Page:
Should you correct a judge’s mispronunciation?

Professor James Duane has a very short and interesting article up on SSRN about the potential perils of correcting a judge’s mispronunciation during oral argument. He focuses on one recent case where an excellent young lawyer twice corrected a Supreme Court Justice’s mangled pronunciation of “antecedent” simply by later pronouncing it correctly. Duane thinks this was the wrong approach, and counsels lawyers to either mispronounce the word in the same way going forward, or avoid using the mispronounced word altogether for the remainder of the argument.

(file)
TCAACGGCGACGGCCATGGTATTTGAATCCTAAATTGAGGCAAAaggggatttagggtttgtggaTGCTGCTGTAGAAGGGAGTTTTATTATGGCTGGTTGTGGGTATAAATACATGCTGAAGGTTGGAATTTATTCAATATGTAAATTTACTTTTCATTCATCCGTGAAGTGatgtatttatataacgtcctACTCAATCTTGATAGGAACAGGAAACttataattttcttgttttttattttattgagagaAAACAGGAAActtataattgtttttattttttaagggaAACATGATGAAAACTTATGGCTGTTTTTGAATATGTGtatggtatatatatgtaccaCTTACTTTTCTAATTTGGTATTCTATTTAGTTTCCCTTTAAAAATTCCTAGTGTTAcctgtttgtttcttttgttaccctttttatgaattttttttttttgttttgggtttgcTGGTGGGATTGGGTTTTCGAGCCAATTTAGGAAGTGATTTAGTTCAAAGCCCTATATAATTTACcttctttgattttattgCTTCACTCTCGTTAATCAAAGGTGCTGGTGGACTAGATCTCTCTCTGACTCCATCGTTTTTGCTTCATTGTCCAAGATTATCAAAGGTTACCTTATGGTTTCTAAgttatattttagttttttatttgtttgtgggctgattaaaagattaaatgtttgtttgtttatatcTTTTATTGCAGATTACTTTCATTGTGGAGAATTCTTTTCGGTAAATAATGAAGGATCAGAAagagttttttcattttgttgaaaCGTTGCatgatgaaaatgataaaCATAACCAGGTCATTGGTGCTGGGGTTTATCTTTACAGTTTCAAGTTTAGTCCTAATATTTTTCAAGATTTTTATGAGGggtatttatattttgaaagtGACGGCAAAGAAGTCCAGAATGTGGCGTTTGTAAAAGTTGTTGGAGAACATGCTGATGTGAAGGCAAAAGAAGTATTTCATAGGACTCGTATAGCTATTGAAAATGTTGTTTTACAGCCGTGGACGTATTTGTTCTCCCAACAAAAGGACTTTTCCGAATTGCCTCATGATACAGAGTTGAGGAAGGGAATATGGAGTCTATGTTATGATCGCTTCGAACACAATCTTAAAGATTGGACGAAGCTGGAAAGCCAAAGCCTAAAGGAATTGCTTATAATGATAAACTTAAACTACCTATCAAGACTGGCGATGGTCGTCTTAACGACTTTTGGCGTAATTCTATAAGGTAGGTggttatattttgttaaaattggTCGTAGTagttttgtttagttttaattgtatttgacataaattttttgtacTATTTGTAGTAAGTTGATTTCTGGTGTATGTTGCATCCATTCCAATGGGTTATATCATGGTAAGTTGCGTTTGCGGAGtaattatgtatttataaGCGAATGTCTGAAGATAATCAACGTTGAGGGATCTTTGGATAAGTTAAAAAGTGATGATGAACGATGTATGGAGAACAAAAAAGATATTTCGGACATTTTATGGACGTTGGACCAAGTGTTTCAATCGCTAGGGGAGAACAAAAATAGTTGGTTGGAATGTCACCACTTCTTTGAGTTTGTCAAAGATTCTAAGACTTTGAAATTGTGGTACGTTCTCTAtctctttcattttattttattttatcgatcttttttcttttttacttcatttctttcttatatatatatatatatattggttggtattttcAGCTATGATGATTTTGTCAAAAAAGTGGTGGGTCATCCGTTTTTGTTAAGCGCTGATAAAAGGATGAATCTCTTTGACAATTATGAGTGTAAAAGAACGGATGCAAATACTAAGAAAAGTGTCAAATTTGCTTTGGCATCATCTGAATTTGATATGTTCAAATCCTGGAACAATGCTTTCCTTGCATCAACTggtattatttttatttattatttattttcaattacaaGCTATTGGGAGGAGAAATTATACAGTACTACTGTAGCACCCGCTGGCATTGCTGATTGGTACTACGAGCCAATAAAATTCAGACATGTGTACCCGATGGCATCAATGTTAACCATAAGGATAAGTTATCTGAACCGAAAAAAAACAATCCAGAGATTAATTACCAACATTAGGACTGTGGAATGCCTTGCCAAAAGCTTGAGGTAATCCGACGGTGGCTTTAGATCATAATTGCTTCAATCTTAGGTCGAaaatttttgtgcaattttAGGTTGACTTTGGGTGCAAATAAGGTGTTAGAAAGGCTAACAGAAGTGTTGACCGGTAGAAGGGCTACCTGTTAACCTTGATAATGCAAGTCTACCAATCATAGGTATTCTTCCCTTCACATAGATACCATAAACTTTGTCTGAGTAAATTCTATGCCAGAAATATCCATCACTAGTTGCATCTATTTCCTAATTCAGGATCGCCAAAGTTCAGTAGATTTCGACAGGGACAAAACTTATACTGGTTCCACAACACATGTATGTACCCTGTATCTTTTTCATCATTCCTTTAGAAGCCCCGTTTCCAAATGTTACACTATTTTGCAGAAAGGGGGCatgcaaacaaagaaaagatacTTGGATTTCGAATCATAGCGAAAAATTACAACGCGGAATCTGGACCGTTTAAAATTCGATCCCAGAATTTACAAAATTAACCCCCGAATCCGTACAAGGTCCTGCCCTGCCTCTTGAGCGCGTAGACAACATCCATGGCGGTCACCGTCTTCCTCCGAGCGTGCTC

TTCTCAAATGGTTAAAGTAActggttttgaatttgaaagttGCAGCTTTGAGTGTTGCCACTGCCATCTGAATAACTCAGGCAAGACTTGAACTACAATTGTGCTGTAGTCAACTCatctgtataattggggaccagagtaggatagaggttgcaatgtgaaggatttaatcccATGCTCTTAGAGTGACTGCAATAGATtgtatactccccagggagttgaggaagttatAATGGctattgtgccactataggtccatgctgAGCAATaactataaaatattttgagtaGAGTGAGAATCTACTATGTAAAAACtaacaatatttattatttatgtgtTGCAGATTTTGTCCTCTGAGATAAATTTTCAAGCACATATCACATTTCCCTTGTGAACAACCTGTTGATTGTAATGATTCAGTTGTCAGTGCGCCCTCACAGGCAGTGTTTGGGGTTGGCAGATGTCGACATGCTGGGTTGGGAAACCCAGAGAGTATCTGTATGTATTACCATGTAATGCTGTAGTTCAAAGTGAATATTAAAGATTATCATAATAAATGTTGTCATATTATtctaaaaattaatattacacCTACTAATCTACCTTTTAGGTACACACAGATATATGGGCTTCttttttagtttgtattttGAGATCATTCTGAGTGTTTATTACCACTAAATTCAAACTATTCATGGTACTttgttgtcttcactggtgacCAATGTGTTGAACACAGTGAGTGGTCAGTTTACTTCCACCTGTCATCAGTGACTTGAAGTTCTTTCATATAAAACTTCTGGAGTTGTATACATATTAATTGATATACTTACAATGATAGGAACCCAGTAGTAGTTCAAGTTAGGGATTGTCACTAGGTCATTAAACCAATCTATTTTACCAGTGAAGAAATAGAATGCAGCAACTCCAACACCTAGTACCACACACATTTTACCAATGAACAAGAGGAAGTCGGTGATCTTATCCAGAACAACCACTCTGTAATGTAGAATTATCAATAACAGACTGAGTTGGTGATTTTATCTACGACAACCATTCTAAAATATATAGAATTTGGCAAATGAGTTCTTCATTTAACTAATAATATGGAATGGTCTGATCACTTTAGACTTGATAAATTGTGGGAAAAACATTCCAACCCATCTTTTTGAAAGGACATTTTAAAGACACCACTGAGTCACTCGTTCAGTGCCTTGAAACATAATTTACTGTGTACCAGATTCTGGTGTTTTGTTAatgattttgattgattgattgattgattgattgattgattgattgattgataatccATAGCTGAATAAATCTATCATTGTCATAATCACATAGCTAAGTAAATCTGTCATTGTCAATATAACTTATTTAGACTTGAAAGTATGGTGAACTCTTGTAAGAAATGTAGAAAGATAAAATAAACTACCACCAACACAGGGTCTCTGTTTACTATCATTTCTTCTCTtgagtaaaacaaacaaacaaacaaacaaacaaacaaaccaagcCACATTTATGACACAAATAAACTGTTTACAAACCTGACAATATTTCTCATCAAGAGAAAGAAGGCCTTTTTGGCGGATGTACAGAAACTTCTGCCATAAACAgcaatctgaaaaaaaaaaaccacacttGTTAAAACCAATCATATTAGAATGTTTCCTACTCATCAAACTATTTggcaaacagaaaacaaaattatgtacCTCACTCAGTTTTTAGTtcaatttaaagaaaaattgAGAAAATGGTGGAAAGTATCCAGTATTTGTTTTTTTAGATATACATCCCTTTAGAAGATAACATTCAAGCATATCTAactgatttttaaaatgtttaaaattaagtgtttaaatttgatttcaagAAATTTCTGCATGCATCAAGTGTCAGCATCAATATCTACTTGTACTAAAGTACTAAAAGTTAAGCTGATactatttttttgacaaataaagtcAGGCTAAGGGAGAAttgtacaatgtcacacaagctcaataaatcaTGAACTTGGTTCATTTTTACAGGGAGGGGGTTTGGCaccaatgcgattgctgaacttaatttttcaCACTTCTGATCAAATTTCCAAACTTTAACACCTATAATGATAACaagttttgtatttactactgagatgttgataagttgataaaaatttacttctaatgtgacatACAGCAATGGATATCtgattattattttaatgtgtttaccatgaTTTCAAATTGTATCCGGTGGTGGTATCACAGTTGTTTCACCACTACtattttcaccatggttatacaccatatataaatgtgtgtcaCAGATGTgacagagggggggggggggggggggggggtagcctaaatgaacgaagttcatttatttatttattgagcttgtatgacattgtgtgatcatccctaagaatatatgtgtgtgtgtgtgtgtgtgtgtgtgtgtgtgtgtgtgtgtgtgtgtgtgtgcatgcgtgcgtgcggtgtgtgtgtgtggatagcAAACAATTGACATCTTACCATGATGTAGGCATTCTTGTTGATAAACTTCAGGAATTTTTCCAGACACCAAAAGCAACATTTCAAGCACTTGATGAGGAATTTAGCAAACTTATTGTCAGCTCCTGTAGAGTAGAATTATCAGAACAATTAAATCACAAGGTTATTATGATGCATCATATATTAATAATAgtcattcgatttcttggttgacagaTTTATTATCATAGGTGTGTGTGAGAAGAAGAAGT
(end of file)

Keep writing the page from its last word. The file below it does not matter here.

That seems like odd advice to me. Judges are human beings, and they are not immune from basic mistakes any more than the rest of us.* Were I in the situation of that young advocate, I would be inclined just to use the word correctly the next time. Mimicking the error would seem to call even greater attention to it.

What do readers think?  Feel free to weigh in.

* Some judges are more comfortable admitting mild linguistic ignorance (Chief Justice Roberts’ interruption a few years back to ask about the meaning of “orthogonal” comes to mind).  But accepting that you mispronounced a word, and that it’s no big deal, seems to me a basic example of judicial humility.

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